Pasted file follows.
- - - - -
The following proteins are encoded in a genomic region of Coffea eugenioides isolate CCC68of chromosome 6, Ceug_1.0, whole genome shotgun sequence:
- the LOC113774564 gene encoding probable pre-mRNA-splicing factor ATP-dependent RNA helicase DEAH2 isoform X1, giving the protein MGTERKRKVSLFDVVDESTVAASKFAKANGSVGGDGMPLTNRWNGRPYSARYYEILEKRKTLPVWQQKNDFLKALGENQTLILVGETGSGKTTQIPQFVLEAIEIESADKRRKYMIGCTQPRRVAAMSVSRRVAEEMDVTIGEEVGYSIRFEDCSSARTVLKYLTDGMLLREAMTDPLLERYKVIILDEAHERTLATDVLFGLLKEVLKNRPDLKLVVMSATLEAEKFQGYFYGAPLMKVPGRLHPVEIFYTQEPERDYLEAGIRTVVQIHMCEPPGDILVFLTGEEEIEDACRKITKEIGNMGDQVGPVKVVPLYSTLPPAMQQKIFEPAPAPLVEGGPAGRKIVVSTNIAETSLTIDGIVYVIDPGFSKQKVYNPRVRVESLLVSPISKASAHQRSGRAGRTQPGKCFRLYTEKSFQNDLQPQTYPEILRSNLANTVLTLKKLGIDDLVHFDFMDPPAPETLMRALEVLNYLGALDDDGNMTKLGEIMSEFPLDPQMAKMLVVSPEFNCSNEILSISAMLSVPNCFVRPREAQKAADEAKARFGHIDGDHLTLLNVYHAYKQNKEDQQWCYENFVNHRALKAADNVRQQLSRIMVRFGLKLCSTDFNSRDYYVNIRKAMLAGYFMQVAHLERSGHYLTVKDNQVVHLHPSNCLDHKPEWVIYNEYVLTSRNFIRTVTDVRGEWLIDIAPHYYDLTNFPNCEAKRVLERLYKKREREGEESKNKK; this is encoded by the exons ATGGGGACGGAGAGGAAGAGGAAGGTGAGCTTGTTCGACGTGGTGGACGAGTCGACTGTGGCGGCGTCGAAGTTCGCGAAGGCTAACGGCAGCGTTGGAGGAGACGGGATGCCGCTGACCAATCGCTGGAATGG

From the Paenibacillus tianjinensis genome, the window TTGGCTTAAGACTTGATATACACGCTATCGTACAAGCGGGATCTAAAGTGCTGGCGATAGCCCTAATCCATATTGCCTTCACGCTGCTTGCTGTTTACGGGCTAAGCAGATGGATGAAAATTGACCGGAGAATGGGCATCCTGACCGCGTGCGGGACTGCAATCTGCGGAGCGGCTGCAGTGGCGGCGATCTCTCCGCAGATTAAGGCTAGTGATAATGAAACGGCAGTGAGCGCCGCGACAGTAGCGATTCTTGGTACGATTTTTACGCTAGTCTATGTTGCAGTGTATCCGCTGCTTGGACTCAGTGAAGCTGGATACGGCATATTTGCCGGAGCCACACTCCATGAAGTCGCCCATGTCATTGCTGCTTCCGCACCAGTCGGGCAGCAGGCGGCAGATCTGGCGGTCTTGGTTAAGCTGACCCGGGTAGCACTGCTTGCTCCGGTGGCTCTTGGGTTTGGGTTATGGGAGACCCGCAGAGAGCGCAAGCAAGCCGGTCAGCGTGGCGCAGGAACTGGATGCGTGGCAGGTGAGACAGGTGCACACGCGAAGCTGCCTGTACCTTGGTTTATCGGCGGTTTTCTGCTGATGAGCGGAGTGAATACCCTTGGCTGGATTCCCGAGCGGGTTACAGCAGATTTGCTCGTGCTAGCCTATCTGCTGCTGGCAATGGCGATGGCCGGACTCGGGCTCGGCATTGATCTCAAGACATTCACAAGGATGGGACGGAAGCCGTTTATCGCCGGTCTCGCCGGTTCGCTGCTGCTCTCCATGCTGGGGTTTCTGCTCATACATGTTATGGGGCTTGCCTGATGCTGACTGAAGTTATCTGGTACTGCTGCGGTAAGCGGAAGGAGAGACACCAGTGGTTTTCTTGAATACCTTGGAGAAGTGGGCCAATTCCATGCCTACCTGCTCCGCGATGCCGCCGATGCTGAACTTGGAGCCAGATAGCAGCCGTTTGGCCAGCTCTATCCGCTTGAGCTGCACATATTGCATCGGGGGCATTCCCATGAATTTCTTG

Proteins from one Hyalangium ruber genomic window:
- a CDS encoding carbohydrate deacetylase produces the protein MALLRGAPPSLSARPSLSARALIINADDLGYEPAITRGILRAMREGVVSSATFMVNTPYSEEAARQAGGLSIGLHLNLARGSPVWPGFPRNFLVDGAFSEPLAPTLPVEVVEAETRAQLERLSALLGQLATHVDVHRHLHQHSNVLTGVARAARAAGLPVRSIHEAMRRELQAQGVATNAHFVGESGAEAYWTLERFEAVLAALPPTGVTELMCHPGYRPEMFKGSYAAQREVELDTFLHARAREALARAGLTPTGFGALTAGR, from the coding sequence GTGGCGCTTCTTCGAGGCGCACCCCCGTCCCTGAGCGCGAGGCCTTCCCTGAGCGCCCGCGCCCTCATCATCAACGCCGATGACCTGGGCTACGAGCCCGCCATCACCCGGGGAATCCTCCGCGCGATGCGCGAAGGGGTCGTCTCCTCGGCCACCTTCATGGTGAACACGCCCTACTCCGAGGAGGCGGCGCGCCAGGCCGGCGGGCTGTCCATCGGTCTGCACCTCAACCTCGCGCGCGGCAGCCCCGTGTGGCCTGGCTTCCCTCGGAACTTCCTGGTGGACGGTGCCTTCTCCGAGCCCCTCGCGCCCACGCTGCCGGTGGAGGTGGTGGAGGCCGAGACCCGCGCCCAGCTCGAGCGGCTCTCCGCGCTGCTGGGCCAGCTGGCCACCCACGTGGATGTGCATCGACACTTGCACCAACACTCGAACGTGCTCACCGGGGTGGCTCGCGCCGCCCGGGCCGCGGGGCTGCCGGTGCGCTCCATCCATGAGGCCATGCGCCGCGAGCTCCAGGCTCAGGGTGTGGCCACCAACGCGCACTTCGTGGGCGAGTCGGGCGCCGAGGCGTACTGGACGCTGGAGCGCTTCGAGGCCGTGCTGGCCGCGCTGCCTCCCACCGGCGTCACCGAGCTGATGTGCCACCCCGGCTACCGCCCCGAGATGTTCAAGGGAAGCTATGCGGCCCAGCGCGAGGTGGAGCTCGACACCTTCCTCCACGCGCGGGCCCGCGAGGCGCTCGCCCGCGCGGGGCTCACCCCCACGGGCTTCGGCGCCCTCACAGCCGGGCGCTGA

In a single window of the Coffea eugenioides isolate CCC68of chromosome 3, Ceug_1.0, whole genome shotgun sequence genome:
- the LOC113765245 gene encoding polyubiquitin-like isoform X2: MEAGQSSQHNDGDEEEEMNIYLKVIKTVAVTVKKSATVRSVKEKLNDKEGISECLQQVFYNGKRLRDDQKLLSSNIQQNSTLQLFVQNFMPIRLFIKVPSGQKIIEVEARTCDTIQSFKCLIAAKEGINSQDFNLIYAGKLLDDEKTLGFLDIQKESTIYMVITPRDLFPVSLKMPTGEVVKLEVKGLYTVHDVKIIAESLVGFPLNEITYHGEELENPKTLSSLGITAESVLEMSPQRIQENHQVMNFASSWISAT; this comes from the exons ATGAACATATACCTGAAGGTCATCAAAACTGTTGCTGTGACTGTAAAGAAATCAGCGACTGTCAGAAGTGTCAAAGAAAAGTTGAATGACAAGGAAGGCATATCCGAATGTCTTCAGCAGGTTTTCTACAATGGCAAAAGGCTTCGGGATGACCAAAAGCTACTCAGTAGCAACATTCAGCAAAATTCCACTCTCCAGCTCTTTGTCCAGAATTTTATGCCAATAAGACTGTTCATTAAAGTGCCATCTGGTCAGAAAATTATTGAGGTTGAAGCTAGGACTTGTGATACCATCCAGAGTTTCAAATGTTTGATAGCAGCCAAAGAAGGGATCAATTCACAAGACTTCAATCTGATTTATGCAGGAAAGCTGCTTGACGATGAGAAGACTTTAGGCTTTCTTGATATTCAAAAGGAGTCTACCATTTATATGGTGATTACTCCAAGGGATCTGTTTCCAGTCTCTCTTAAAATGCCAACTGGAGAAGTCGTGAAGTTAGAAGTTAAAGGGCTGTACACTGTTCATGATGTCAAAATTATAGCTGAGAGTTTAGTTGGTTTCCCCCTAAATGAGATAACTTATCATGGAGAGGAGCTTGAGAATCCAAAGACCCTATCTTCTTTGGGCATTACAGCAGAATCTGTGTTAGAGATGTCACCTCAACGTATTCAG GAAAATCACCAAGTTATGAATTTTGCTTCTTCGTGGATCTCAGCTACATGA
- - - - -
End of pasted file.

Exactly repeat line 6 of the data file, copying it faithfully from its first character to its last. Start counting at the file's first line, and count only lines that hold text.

In a single window of the Coffea eugenioides isolate CCC68of chromosome 3, Ceug_1.0, whole genome shotgun sequence genome: